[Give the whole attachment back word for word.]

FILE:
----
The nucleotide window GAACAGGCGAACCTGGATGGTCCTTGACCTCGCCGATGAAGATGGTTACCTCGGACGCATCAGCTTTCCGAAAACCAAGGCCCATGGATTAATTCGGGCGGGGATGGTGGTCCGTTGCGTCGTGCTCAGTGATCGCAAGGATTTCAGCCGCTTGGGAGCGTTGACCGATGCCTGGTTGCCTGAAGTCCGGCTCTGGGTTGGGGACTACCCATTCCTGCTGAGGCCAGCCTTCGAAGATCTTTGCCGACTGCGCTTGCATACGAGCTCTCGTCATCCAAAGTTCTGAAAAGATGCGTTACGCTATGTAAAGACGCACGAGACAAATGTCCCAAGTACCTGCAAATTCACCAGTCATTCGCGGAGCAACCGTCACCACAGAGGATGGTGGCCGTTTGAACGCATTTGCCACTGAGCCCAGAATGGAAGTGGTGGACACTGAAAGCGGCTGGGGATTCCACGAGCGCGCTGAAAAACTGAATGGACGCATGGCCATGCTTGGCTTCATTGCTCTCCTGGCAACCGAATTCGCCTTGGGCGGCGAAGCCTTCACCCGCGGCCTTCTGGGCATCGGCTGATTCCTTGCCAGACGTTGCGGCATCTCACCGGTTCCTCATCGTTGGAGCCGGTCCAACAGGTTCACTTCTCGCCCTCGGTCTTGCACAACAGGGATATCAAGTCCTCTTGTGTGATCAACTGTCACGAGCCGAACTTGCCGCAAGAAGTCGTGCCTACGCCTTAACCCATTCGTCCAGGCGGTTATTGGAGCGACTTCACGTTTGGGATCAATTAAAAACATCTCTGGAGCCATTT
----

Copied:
The nucleotide window GAACAGGCGAACCTGGATGGTCCTTGACCTCGCCGATGAAGATGGTTACCTCGGACGCATCAGCTTTCCGAAAACCAAGGCCCATGGATTAATTCGGGCGGGGATGGTGGTCCGTTGCGTCGTGCTCAGTGATCGCAAGGATTTCAGCCGCTTGGGAGCGTTGACCGATGCCTGGTTGCCTGAAGTCCGGCTCTGGGTTGGGGACTACCCATTCCTGCTGAGGCCAGCCTTCGAAGATCTTTGCCGACTGCGCTTGCATACGAGCTCTCGTCATCCAAAGTTCTGAAAAGATGCGTTACGCTATGTAAAGACGCACGAGACAAATGTCCCAAGTACCTGCAAATTCACCAGTCATTCGCGGAGCAACCGTCACCACAGAGGATGGTGGCCGTTTGAACGCATTTGCCACTGAGCCCAGAATGGAAGTGGTGGACACTGAAAGCGGCTGGGGATTCCACGAGCGCGCTGAAAAACTGAATGGACGCATGGCCATGCTTGGCTTCATTGCTCTCCTGGCAACCGAATTCGCCTTGGGCGGCGAAGCCTTCACCCGCGGCCTTCTGGGCATCGGCTGATTCCTTGCCAGACGTTGCGGCATCTCACCGGTTCCTCATCGTTGGAGCCGGTCCAACAGGTTCACTTCTCGCCCTCGGTCTTGCACAACAGGGATATCAAGTCCTCTTGTGTGATCAACTGTCACGAGCCGAACTTGCCGCAAGAAGTCGTGCCTACGCCTTAACCCATTCGTCCAGGCGGTTATTGGAGCGACTTCACGTTTGGGATCAATTAAAAACATCTCTGGAGCCATTT